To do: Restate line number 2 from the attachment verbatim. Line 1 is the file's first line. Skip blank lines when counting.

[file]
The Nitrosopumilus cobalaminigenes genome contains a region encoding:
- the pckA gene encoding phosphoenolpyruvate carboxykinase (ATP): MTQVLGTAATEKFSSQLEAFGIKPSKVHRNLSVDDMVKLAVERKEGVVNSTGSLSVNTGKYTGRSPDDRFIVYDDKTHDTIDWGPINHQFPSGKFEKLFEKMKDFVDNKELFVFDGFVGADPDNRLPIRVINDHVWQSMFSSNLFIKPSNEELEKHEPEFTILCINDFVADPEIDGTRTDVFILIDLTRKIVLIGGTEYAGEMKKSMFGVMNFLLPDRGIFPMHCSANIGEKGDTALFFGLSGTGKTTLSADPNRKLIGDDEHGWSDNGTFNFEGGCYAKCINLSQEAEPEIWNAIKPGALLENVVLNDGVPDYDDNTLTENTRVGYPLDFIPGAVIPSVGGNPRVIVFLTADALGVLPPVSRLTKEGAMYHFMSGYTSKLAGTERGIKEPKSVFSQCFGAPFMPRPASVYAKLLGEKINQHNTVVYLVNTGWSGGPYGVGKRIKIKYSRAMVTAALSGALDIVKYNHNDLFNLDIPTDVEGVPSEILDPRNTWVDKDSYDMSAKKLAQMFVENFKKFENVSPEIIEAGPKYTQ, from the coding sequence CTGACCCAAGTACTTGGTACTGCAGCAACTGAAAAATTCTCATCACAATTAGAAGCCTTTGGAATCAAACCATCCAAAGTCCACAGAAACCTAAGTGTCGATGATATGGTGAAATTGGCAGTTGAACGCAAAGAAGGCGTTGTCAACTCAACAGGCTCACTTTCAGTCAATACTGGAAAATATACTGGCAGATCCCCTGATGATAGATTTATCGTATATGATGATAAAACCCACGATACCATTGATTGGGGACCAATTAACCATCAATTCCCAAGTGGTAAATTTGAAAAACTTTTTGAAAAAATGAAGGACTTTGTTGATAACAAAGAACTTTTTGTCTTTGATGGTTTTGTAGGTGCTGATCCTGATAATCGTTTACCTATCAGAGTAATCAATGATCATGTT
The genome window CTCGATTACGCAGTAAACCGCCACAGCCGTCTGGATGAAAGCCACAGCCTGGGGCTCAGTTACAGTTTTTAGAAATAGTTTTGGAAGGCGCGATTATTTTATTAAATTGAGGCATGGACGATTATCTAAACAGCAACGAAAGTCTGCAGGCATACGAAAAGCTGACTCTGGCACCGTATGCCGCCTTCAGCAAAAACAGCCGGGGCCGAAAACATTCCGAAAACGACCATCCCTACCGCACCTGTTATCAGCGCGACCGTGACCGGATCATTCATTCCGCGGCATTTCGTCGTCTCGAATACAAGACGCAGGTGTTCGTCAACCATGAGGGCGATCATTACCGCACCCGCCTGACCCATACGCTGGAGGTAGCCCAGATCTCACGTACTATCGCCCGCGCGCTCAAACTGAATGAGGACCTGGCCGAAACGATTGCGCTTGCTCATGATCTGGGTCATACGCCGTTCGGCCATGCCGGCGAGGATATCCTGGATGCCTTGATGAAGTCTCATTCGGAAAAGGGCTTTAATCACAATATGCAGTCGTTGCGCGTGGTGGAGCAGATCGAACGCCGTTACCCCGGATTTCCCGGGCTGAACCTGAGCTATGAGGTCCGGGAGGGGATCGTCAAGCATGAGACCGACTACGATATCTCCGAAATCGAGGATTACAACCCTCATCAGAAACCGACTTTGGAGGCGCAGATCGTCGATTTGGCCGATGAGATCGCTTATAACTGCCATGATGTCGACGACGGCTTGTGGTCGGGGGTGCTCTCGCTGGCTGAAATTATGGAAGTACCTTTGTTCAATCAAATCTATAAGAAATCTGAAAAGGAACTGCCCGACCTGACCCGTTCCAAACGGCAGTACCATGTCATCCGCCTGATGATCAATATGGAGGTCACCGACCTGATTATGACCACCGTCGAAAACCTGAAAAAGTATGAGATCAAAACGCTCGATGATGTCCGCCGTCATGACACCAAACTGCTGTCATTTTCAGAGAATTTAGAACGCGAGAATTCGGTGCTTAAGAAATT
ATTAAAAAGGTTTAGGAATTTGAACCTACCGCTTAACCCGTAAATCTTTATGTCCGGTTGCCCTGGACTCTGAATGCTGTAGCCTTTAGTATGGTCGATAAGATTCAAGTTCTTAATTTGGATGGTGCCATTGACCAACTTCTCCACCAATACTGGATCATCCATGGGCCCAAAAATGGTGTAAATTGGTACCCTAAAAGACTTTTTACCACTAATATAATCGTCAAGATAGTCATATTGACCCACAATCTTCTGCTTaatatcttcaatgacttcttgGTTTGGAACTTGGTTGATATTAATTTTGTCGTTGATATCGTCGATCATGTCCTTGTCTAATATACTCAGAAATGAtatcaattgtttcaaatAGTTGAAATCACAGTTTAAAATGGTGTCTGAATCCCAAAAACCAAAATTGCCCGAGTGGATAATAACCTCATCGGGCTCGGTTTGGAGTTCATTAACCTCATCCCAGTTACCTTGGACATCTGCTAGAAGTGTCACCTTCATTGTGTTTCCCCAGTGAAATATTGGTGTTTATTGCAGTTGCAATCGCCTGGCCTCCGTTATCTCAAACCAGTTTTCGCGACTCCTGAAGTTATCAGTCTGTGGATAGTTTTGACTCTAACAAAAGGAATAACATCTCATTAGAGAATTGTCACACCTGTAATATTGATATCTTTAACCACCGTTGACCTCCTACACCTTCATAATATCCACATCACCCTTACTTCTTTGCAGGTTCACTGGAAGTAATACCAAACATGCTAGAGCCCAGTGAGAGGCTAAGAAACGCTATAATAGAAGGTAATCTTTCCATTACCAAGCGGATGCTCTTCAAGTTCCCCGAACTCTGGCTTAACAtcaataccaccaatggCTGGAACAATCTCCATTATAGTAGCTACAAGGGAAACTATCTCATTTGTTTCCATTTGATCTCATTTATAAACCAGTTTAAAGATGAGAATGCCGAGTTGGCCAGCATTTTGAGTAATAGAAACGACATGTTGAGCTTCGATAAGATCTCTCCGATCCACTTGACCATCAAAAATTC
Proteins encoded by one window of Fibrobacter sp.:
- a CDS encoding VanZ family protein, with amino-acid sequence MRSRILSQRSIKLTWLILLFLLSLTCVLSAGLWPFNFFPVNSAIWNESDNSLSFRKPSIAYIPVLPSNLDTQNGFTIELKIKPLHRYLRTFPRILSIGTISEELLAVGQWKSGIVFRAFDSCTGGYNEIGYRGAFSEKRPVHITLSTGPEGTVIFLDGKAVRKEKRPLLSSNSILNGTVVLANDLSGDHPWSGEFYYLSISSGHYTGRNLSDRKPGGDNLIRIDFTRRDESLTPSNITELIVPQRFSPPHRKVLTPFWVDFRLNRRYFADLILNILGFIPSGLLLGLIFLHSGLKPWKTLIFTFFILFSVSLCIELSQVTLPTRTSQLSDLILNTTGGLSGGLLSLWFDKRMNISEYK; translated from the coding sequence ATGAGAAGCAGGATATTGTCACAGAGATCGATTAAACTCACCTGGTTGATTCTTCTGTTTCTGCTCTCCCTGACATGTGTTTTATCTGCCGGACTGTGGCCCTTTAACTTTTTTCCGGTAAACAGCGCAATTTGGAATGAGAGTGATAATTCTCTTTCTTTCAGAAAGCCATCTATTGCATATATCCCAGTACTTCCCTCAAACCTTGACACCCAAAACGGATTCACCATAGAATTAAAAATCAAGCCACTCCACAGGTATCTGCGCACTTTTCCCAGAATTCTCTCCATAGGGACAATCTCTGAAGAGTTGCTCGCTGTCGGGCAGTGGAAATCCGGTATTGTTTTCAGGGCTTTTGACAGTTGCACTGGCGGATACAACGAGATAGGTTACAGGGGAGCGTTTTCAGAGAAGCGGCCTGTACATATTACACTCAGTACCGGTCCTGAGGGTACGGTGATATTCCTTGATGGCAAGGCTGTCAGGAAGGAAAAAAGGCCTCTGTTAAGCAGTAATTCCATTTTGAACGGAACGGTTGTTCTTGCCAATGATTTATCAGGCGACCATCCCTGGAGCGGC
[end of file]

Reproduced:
- the pckA gene encoding phosphoenolpyruvate carboxykinase (ATP): MTQVLGTAATEKFSSQLEAFGIKPSKVHRNLSVDDMVKLAVERKEGVVNSTGSLSVNTGKYTGRSPDDRFIVYDDKTHDTIDWGPINHQFPSGKFEKLFEKMKDFVDNKELFVFDGFVGADPDNRLPIRVINDHVWQSMFSSNLFIKPSNEELEKHEPEFTILCINDFVADPEIDGTRTDVFILIDLTRKIVLIGGTEYAGEMKKSMFGVMNFLLPDRGIFPMHCSANIGEKGDTALFFGLSGTGKTTLSADPNRKLIGDDEHGWSDNGTFNFEGGCYAKCINLSQEAEPEIWNAIKPGALLENVVLNDGVPDYDDNTLTENTRVGYPLDFIPGAVIPSVGGNPRVIVFLTADALGVLPPVSRLTKEGAMYHFMSGYTSKLAGTERGIKEPKSVFSQCFGAPFMPRPASVYAKLLGEKINQHNTVVYLVNTGWSGGPYGVGKRIKIKYSRAMVTAALSGALDIVKYNHNDLFNLDIPTDVEGVPSEILDPRNTWVDKDSYDMSAKKLAQMFVENFKKFENVSPEIIEAGPKYTQ, from the coding sequence CTGACCCAAGTACTTGGTACTGCAGCAACTGAAAAATTCTCATCACAATTAGAAGCCTTTGGAATCAAACCATCCAAAGTCCACAGAAACCTAAGTGTCGATGATATGGTGAAATTGGCAGTTGAACGCAAAGAAGGCGTTGTCAACTCAACAGGCTCACTTTCAGTCAATACTGGAAAATATACTGGCAGATCCCCTGATGATAGATTTATCGTATATGATGATAAAACCCACGATACCATTGATTGGGGACCAATTAACCATCAATTCCCAAGTGGTAAATTTGAAAAACTTTTTGAAAAAATGAAGGACTTTGTTGATAACAAAGAACTTTTTGTCTTTGATGGTTTTGTAGGTGCTGATCCTGATAATCGTTTACCTATCAGAGTAATCAATGATCATGTT